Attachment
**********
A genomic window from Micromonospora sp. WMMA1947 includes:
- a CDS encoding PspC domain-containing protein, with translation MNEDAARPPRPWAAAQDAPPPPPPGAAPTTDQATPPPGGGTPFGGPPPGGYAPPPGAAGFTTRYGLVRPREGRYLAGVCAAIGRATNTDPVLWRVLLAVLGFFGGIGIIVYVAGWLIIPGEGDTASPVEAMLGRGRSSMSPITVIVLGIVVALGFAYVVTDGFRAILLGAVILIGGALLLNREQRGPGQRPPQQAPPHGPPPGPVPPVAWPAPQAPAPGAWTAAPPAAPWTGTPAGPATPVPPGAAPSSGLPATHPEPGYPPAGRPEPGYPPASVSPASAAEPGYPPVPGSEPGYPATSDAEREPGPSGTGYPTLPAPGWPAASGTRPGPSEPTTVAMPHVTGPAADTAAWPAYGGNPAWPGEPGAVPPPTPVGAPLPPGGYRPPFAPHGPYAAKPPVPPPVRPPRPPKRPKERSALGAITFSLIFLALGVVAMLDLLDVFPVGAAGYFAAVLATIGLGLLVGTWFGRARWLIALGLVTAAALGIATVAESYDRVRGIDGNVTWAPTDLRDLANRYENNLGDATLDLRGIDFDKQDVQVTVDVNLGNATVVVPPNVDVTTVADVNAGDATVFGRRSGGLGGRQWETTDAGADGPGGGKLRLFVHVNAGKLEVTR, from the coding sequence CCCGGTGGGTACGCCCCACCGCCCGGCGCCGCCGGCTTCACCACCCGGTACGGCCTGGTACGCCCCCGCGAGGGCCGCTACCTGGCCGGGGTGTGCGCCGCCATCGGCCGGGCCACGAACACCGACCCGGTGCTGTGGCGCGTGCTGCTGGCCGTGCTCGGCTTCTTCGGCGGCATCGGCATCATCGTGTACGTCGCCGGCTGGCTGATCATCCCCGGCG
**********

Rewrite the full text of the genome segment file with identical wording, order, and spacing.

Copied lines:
A genomic window from Micromonospora sp. WMMA1947 includes:
- a CDS encoding PspC domain-containing protein, with translation MNEDAARPPRPWAAAQDAPPPPPPGAAPTTDQATPPPGGGTPFGGPPPGGYAPPPGAAGFTTRYGLVRPREGRYLAGVCAAIGRATNTDPVLWRVLLAVLGFFGGIGIIVYVAGWLIIPGEGDTASPVEAMLGRGRSSMSPITVIVLGIVVALGFAYVVTDGFRAILLGAVILIGGALLLNREQRGPGQRPPQQAPPHGPPPGPVPPVAWPAPQAPAPGAWTAAPPAAPWTGTPAGPATPVPPGAAPSSGLPATHPEPGYPPAGRPEPGYPPASVSPASAAEPGYPPVPGSEPGYPATSDAEREPGPSGTGYPTLPAPGWPAASGTRPGPSEPTTVAMPHVTGPAADTAAWPAYGGNPAWPGEPGAVPPPTPVGAPLPPGGYRPPFAPHGPYAAKPPVPPPVRPPRPPKRPKERSALGAITFSLIFLALGVVAMLDLLDVFPVGAAGYFAAVLATIGLGLLVGTWFGRARWLIALGLVTAAALGIATVAESYDRVRGIDGNVTWAPTDLRDLANRYENNLGDATLDLRGIDFDKQDVQVTVDVNLGNATVVVPPNVDVTTVADVNAGDATVFGRRSGGLGGRQWETTDAGADGPGGGKLRLFVHVNAGKLEVTR, from the coding sequence CCCGGTGGGTACGCCCCACCGCCCGGCGCCGCCGGCTTCACCACCCGGTACGGCCTGGTACGCCCCCGCGAGGGCCGCTACCTGGCCGGGGTGTGCGCCGCCATCGGCCGGGCCACGAACACCGACCCGGTGCTGTGGCGCGTGCTGCTGGCCGTGCTCGGCTTCTTCGGCGGCATCGGCATCATCGTGTACGTCGCCGGCTGGCTGATCATCCCCGGCG